At dawn, the bald eagle rises from her nest, gliding through the fog along Virginia’s South Fork Rivanna River, not really sure what she seeks.
She is a symbol, a hope for a better tomorrow. She is a nation, flying proud and free.
Soon, the eagle begins to climb. There is a steep slope here, she discovers, and she feels compelled to find out where it leads. Breaking through the mist, she ascends to the top of the little mountain, coming upon a columned, octangular mansion. It is Monticello, the preserved home and grounds of Thomas Jefferson, the author of the declaration of independence. Soaring on the updraft of a Southwesterly wind, she turns away from this symbol of her freedom, heading North instead, across the Piedmont toward the far distance of Washington, D.C.
The eagle continues to fly upward, up and up, until she reaches sufficient altitude over the Virginia countryside. Locking her wings into position, she begins a long glide, riding the wind for miles. She soars, physically and metaphorically, over much of our nation’s early history⎯ Revolutionary and Civil War battlefields, rich agricultural land and horse farms, thriving towns.
Before too long, she starts to come within sight of the gleaming office towers of northern Virginia. These edifices form the crown jewels of what has become the wealthiest region in America, the Washington, D.C. suburbs and surrounding Virginia and Maryland counties, a sprawling governopolis stretching all the way to the beltway and beyond. (See Forbes list of wealthiest American counties.) This area’s tremendous wealth didn’t exist fifty years ago. It is a sight that would have been incomprehensible to Thomas Jefferson or George Washington.
Perhaps more than any other part of the country, Northern Virginia has been transformed in the past half century by the ever-rising tide of federal dollars flowing from the nation’s capital. Not just government jobs, thousands upon thousands of government-dependent private sector jobs and quasi government jobs at corporations like Freddie Mac and hundreds of others.
Almost all of which just so happen to be funded, directly or indirectly, by a government now a full sixteen trillion dollars in debt and spending a hundred billion dollars than it takes in each and every month.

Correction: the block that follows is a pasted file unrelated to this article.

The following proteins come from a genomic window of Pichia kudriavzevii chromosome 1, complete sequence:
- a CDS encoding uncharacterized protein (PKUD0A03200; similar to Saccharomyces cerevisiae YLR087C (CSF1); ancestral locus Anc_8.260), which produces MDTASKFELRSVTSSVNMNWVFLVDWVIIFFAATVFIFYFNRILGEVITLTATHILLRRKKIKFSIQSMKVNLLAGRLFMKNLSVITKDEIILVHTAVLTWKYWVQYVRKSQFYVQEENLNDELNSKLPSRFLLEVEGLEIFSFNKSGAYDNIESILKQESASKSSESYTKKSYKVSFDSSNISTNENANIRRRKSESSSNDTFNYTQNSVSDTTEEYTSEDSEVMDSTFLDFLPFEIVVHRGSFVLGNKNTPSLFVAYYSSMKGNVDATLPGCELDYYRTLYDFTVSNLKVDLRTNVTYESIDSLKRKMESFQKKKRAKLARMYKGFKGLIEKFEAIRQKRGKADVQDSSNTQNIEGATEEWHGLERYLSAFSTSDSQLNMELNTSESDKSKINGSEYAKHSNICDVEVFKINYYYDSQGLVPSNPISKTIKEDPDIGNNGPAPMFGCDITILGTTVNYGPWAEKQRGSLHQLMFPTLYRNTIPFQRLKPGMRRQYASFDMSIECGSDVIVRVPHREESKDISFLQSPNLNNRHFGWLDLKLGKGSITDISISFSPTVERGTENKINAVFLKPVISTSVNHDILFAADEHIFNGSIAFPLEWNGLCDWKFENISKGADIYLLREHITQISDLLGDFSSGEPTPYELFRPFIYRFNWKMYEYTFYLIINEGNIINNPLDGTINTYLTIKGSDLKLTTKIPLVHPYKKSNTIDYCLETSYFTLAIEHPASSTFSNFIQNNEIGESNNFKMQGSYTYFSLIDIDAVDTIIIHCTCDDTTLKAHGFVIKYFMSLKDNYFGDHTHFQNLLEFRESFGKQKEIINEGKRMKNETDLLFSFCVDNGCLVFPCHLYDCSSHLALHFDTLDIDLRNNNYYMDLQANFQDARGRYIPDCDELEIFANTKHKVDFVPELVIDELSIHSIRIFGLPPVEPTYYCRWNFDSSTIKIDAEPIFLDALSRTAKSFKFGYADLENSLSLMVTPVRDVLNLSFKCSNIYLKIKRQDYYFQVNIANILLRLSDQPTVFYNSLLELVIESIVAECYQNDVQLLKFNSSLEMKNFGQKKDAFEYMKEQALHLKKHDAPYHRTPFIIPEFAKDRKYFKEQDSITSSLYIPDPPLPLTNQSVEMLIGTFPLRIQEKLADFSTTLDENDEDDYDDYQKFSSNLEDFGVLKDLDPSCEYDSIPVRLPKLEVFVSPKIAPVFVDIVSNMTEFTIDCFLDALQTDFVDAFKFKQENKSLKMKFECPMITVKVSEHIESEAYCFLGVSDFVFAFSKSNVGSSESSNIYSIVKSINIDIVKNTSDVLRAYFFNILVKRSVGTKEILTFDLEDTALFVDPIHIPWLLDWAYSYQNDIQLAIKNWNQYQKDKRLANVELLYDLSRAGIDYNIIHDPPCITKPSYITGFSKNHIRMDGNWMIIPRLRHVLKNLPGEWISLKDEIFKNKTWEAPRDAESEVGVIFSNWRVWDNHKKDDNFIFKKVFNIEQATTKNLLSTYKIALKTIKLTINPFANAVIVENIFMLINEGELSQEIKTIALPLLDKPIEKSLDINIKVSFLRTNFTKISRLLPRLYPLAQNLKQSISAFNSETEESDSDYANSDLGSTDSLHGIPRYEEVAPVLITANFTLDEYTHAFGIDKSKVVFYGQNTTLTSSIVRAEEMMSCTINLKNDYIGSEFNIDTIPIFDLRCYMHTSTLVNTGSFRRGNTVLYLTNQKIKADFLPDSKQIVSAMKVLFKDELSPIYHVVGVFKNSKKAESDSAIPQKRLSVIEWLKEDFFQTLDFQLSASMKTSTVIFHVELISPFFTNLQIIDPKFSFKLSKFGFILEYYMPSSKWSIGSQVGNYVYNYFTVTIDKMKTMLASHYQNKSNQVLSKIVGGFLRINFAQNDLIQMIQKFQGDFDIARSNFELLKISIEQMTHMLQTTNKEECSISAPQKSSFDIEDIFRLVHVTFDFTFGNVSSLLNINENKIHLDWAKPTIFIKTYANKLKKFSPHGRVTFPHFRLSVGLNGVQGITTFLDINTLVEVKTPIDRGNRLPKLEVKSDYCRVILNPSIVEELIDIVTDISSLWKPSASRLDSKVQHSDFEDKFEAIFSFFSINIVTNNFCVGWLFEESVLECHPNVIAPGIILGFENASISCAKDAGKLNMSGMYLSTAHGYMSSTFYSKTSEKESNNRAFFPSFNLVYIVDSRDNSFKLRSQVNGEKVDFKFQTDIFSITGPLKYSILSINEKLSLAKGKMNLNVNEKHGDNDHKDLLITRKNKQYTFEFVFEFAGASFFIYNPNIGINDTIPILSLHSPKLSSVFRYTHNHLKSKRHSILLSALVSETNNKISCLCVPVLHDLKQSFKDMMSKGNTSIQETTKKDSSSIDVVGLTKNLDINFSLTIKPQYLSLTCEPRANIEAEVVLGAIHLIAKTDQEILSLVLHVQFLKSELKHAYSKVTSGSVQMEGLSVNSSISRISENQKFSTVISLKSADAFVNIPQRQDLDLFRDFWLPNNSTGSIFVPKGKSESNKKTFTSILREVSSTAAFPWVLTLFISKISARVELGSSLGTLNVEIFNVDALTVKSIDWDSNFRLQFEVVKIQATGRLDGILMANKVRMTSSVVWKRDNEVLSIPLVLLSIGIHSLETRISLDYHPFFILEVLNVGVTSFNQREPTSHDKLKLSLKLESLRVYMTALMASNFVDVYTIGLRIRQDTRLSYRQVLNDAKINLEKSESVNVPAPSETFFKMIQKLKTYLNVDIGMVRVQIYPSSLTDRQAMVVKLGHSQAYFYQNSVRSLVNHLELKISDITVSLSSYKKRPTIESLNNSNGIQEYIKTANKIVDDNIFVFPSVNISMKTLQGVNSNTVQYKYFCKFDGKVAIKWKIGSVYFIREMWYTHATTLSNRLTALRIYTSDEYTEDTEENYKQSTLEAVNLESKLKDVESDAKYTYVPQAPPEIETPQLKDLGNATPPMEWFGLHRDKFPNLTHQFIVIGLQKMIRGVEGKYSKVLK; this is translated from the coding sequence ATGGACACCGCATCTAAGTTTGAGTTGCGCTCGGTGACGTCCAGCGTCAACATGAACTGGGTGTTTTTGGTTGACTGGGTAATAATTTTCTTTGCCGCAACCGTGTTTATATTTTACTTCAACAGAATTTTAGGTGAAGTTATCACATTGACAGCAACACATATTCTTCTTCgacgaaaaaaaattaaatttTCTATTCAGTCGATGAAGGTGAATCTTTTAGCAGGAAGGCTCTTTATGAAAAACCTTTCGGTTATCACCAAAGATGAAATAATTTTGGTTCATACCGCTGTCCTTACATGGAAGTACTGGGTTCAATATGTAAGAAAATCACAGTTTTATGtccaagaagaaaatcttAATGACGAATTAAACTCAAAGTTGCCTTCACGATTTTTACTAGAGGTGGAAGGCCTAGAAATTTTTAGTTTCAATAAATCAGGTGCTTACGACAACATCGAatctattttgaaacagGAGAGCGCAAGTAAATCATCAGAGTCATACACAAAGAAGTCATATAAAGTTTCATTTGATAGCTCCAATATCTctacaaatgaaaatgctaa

Virginia, as a whole, has long been recognized as something of a bellwether in American politics. Barack Obama carried the commonwealth of Virginia in the election of 2008 and has repeated the feat in 2012.
But a closer look at the local and county election numbers at Virginia.gov reveals not one but two Virginias. By a margin of a hundred thousand votes, Mitt Romney handily won the overall vote in the broader commonwealth beyond the immediate suburbs of Washington, D.C. But when the vote tallies finally flowed in from Northern Virginia (NoVA, as most Virginians call it), the results shifted dramatically. Barack Obama again dominated the densely populated and government rich suburbs of Alexandria, Fairfax and Arlington Counties, earning nearly seventy percent of the vote—even more than he did in 2008–a two hundred thousand vote swing in Obama’s favor, which again turned Virginia his way.
In various ways, maybe not always quite so geographically apparent, this kind of pattern has been repeated across the country. As federal, state, and local government spending grows and grows and grows, the temptation for everyone, even those who call themselves fiscal conservatives, to latch onto the gravy train is irresistible. And it is often far more subtle and pernicious than simplified Obama attack ads about Mitt Romney’s infamous offhand “47%” comment would have one believe.